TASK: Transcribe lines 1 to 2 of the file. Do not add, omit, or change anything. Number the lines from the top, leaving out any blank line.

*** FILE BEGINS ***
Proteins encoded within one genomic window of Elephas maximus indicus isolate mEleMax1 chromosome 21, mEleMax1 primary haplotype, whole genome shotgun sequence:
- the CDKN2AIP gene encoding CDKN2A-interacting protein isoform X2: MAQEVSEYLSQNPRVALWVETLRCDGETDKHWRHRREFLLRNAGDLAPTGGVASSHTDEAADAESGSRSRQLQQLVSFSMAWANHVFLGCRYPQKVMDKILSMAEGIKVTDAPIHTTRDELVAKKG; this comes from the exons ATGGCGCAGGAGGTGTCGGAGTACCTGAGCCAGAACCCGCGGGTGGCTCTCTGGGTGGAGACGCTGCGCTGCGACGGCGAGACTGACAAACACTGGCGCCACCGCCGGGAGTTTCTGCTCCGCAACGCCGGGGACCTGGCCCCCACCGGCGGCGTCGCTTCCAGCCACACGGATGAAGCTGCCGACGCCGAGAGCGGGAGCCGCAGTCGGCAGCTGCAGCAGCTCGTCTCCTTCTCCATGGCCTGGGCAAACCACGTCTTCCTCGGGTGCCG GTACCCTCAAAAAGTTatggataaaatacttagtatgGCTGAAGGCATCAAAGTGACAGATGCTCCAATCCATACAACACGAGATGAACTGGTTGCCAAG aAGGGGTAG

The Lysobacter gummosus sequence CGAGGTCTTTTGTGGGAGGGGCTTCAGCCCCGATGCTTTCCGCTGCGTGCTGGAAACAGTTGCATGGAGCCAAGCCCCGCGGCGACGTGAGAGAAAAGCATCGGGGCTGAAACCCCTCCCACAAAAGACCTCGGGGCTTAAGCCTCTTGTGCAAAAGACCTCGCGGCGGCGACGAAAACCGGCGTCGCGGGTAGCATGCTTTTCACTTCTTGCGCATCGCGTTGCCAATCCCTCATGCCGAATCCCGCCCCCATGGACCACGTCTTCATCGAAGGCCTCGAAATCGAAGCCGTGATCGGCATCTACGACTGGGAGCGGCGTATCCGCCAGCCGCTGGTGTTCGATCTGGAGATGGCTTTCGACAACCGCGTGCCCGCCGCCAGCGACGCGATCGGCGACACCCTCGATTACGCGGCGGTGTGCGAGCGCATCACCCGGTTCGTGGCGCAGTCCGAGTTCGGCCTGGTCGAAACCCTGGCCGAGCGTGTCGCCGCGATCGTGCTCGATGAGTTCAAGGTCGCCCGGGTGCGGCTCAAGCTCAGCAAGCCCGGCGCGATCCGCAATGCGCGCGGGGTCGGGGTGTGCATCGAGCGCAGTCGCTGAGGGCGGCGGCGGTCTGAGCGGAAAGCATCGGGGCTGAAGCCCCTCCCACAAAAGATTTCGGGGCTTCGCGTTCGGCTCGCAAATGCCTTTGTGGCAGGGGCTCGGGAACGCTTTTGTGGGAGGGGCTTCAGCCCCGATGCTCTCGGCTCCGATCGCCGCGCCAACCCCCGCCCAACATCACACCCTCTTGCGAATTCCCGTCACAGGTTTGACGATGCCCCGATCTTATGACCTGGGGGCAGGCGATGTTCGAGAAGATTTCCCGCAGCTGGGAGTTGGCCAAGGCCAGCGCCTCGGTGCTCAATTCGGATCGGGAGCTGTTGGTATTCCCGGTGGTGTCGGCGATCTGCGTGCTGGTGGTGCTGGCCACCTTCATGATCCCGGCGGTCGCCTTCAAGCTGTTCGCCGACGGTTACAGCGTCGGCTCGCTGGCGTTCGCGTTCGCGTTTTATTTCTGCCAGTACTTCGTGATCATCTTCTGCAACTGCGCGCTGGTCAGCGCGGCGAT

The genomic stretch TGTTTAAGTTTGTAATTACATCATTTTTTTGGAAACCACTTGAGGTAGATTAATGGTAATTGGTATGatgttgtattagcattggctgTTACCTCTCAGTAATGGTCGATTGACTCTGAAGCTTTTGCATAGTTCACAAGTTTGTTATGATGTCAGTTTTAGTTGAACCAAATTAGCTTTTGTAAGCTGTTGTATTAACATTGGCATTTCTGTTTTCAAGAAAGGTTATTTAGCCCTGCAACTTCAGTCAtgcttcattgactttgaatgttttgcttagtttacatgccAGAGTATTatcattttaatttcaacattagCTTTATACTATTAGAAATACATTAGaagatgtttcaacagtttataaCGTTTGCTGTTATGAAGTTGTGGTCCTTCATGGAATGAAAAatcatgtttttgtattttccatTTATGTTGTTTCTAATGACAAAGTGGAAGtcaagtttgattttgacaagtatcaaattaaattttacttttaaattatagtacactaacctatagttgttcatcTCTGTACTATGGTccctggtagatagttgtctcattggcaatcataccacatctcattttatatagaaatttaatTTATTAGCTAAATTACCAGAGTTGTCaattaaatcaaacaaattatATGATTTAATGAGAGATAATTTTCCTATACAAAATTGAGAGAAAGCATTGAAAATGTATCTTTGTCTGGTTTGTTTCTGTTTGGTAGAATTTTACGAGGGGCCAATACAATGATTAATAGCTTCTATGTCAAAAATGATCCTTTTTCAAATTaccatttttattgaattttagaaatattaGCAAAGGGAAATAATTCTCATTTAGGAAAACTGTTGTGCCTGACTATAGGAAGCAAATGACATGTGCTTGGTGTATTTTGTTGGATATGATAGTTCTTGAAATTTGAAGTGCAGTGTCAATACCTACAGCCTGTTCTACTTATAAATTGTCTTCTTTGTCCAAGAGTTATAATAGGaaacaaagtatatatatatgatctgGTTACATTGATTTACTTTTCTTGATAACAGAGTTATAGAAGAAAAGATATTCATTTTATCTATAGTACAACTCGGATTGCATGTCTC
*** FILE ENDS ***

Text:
Proteins encoded within one genomic window of Elephas maximus indicus isolate mEleMax1 chromosome 21, mEleMax1 primary haplotype, whole genome shotgun sequence:
- the CDKN2AIP gene encoding CDKN2A-interacting protein isoform X2: MAQEVSEYLSQNPRVALWVETLRCDGETDKHWRHRREFLLRNAGDLAPTGGVASSHTDEAADAESGSRSRQLQQLVSFSMAWANHVFLGCRYPQKVMDKILSMAEGIKVTDAPIHTTRDELVAKKG; this comes from the exons ATGGCGCAGGAGGTGTCGGAGTACCTGAGCCAGAACCCGCGGGTGGCTCTCTGGGTGGAGACGCTGCGCTGCGACGGCGAGACTGACAAACACTGGCGCCACCGCCGGGAGTTTCTGCTCCGCAACGCCGGGGACCTGGCCCCCACCGGCGGCGTCGCTTCCAGCCACACGGATGAAGCTGCCGACGCCGAGAGCGGGAGCCGCAGTCGGCAGCTGCAGCAGCTCGTCTCCTTCTCCATGGCCTGGGCAAACCACGTCTTCCTCGGGTGCCG GTACCCTCAAAAAGTTatggataaaatacttagtatgGCTGAAGGCATCAAAGTGACAGATGCTCCAATCCATACAACACGAGATGAACTGGTTGCCAAG aAGGGGTAG